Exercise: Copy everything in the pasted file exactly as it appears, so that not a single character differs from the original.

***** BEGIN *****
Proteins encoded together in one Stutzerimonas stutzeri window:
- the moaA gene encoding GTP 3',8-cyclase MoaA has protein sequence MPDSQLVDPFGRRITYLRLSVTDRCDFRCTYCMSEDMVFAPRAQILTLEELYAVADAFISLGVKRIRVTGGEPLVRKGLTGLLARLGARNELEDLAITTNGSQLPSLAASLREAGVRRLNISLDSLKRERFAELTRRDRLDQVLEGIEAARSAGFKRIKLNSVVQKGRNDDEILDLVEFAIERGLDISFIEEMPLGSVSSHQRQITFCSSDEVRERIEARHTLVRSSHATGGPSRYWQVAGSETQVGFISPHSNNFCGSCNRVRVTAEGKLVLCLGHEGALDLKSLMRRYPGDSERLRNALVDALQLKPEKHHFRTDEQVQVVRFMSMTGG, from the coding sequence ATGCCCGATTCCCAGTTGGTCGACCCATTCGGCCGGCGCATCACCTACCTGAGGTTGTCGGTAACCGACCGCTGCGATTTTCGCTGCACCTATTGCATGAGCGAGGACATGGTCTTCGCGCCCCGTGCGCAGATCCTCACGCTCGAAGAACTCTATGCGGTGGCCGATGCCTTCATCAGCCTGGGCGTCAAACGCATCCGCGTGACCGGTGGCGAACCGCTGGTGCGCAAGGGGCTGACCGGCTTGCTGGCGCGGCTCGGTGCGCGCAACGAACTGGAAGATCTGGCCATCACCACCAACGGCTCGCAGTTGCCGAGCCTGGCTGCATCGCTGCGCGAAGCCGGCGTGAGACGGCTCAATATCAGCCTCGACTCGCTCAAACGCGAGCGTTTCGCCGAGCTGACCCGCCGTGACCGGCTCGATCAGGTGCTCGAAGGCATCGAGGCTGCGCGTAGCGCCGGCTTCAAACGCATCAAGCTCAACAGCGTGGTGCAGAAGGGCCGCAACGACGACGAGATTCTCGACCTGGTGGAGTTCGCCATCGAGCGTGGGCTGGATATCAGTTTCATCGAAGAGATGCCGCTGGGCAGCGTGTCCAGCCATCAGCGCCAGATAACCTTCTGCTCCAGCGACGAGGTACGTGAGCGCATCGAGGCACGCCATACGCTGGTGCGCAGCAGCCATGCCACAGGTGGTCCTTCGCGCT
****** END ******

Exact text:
Proteins encoded together in one Stutzerimonas stutzeri window:
- the moaA gene encoding GTP 3',8-cyclase MoaA has protein sequence MPDSQLVDPFGRRITYLRLSVTDRCDFRCTYCMSEDMVFAPRAQILTLEELYAVADAFISLGVKRIRVTGGEPLVRKGLTGLLARLGARNELEDLAITTNGSQLPSLAASLREAGVRRLNISLDSLKRERFAELTRRDRLDQVLEGIEAARSAGFKRIKLNSVVQKGRNDDEILDLVEFAIERGLDISFIEEMPLGSVSSHQRQITFCSSDEVRERIEARHTLVRSSHATGGPSRYWQVAGSETQVGFISPHSNNFCGSCNRVRVTAEGKLVLCLGHEGALDLKSLMRRYPGDSERLRNALVDALQLKPEKHHFRTDEQVQVVRFMSMTGG, from the coding sequence ATGCCCGATTCCCAGTTGGTCGACCCATTCGGCCGGCGCATCACCTACCTGAGGTTGTCGGTAACCGACCGCTGCGATTTTCGCTGCACCTATTGCATGAGCGAGGACATGGTCTTCGCGCCCCGTGCGCAGATCCTCACGCTCGAAGAACTCTATGCGGTGGCCGATGCCTTCATCAGCCTGGGCGTCAAACGCATCCGCGTGACCGGTGGCGAACCGCTGGTGCGCAAGGGGCTGACCGGCTTGCTGGCGCGGCTCGGTGCGCGCAACGAACTGGAAGATCTGGCCATCACCACCAACGGCTCGCAGTTGCCGAGCCTGGCTGCATCGCTGCGCGAAGCCGGCGTGAGACGGCTCAATATCAGCCTCGACTCGCTCAAACGCGAGCGTTTCGCCGAGCTGACCCGCCGTGACCGGCTCGATCAGGTGCTCGAAGGCATCGAGGCTGCGCGTAGCGCCGGCTTCAAACGCATCAAGCTCAACAGCGTGGTGCAGAAGGGCCGCAACGACGACGAGATTCTCGACCTGGTGGAGTTCGCCATCGAGCGTGGGCTGGATATCAGTTTCATCGAAGAGATGCCGCTGGGCAGCGTGTCCAGCCATCAGCGCCAGATAACCTTCTGCTCCAGCGACGAGGTACGTGAGCGCATCGAGGCACGCCATACGCTGGTGCGCAGCAGCCATGCCACAGGTGGTCCTTCGCGCT